1325, 1329 (11th Cir. 2016) (emphasis added). This
"presumption, " however, "does not apply to
disputes concerning whether an agreement to arbitrate has
been made." Id. (citation omitted).
as in this case, a party moves a district court to compel
arbitration under the FAA, the court must first determine
whether "the making of the agreement for arbitration or
the failure to comply therewith is . . . in issue." 9
U.S.C. § 4. If, under a "summary judgment-like
standard, " the district court concludes that there
"is no genuine dispute as to any material fact
concerning the formation of such an agreement, " it
"may conclude as a matter of law that [the] parties did
or did not enter into an arbitration agreement."
Bazemore, 827 F.3d at 1333 (citation and quotation
marks omitted). If, on the other hand, the making of the
agreement is in issue, "the court shall proceed
summarily to the trial thereof." 9 U.S.C. § 4.
As in a
traditional summary judgment motion, an examination of
substantive law determines which facts are material.
Anderson v. Liberty Lobby, Inc., 477 U.S. 242, 248,
106 S.Ct. 2505, 2510, 91 L.Ed.2d 202 (1986). The
"threshold question of whether an arbitration agreement
exists at all is 'simply a matter of contract.'"
Bazemore, 827 F.3d at 1329 (quoting First
Options of Chi., Inc. v. Kaplan, 514 U.S. 938, 943, 115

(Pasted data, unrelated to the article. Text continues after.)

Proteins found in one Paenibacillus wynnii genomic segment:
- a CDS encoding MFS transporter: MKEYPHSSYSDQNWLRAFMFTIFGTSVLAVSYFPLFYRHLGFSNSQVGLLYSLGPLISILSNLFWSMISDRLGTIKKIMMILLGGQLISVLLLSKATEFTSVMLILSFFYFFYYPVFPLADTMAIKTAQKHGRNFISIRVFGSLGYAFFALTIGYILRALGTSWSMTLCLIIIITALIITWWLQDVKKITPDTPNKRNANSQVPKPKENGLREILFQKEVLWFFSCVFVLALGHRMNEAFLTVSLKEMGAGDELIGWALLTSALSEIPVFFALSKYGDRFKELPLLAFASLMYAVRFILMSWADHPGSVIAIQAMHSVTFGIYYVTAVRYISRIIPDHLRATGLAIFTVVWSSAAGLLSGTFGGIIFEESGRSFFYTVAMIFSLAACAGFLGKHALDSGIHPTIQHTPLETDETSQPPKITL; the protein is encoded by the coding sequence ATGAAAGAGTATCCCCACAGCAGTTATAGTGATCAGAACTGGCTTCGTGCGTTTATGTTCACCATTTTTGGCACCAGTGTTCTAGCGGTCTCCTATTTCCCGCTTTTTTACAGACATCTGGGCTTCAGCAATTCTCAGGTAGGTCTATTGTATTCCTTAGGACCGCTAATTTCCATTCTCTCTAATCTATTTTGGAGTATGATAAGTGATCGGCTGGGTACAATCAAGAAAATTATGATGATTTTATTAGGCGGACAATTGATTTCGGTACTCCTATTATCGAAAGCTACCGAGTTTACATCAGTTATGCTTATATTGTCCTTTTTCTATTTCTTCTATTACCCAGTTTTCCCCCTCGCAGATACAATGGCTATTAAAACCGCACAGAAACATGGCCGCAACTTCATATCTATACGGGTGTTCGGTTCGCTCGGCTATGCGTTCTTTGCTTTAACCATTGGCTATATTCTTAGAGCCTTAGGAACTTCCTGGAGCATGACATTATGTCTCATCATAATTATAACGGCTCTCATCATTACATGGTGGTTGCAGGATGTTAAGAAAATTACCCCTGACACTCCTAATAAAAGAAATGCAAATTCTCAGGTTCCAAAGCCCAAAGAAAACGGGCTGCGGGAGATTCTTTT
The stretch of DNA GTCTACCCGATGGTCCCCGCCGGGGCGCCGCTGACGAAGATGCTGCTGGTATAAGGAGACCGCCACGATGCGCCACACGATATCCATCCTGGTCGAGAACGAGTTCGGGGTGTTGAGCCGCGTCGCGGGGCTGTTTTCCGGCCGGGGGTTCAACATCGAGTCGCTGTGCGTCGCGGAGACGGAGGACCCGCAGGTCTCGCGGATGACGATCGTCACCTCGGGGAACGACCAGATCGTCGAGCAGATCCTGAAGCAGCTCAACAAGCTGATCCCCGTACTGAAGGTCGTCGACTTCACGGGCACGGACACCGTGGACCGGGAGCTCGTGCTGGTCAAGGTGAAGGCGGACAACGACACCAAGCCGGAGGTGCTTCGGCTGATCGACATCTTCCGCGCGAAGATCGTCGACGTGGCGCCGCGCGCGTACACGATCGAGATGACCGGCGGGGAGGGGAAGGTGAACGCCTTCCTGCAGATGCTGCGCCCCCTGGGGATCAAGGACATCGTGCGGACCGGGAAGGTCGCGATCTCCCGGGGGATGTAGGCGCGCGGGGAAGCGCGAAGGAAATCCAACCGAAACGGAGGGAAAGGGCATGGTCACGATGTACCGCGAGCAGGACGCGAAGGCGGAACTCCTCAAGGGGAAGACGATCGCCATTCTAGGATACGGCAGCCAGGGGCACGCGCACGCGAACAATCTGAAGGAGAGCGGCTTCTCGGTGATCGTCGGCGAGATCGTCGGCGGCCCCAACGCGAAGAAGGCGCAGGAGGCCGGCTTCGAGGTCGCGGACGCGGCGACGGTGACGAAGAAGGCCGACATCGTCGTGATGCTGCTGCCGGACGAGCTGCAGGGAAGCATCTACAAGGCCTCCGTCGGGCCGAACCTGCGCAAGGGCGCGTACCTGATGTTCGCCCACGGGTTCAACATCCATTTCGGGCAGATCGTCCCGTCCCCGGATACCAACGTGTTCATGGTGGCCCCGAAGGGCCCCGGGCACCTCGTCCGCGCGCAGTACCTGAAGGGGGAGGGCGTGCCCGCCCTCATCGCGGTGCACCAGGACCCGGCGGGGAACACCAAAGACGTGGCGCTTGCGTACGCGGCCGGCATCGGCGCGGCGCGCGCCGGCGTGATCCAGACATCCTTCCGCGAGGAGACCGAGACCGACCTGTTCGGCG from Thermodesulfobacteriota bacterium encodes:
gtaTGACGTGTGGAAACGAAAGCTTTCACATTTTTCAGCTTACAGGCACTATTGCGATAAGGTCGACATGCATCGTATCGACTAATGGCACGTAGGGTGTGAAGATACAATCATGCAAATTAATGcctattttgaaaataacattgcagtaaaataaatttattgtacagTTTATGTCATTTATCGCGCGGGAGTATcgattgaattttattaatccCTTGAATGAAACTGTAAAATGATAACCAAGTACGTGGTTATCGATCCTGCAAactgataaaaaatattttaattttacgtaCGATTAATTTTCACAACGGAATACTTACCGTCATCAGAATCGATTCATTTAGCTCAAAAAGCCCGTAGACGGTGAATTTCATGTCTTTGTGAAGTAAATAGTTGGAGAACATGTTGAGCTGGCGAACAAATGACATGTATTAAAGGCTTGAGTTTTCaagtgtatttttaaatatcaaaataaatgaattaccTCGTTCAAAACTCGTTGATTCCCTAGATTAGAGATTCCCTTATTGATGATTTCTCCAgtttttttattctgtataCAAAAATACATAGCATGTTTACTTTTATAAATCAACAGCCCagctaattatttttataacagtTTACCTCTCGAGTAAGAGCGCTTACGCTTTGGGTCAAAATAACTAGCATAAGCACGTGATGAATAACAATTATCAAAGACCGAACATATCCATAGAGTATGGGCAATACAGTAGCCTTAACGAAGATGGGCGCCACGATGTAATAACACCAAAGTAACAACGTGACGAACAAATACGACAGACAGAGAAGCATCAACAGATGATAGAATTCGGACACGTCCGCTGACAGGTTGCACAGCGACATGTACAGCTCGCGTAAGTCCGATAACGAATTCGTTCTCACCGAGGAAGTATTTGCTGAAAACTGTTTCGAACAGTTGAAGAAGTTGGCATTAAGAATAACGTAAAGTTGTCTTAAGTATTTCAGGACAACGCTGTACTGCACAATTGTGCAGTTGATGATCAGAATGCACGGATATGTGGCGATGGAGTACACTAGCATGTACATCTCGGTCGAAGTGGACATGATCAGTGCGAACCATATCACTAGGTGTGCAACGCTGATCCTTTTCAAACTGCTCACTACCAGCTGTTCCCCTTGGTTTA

S.Ct. 1920, 1924, 131 L.Ed.2d 985 (1995)). Thus, just as
"state law generally governs whether an enforceable
contract" exists, state law generally governs whether an
enforceable "agreement to arbitrate exists" as
well. Caley, 428 F.3d at 1368. To prove the
existence of a contract under Alabama law, the party seeking
to enforce the contract must prove by a preponderance of the
evidence: "an offer[, ] an acceptance, consideration,
and mutual assent to terms essential to the formation of a
contract." Shaffer v. Regions Fin. Corp., 29
So.3d 872, 880 (Ala. 2009).
case, the District Court applied this standard and concluded
that there was a disputed question of material fact over the
existence of an authentic arbitration agreement. In light of
this conclusion, it then properly determined that the Court
was required-under 9 U.S.C. § 4-to proceed summarily to
trial to resolve the disputed fact.
primary issue on appeal is whether the District Court erred
in holding a bench trial on the signature issue in
spite of Burch's general demand for a jury trial in his
complaint. We conclude that that the District Court did not
civil case, a right to trial by jury may arise either by the
Seventh Amendment to the U.S. Constitution or via a federal
statute. Curtis v. Loether, 415 U.S. 189, 191-92, 94
S.Ct. 1005, 1007, 39 L.Ed.2d 260 (1974). The Seventh
Amendment provides: "In suits at common law, where the
value in controversy shall exceed twenty dollars, the right
of trial by jury shall be preserved. . . ." As evidenced
by the Amendment's text, the Constitution does not a
"create" a right to a jury trial in civil cases;
instead it preserves the right in the federal courts as it
existed at common law in 1791, when the Amendment was
ratified. Waldrop v. S. Co. Servs., 24 F.3d 152, 156
(11th Cir. 1994). Thus, to determine whether a party has
constitutional right to a jury trial, a historical test is
applied. If the issue, in the
context in which it arises today, would have been heard at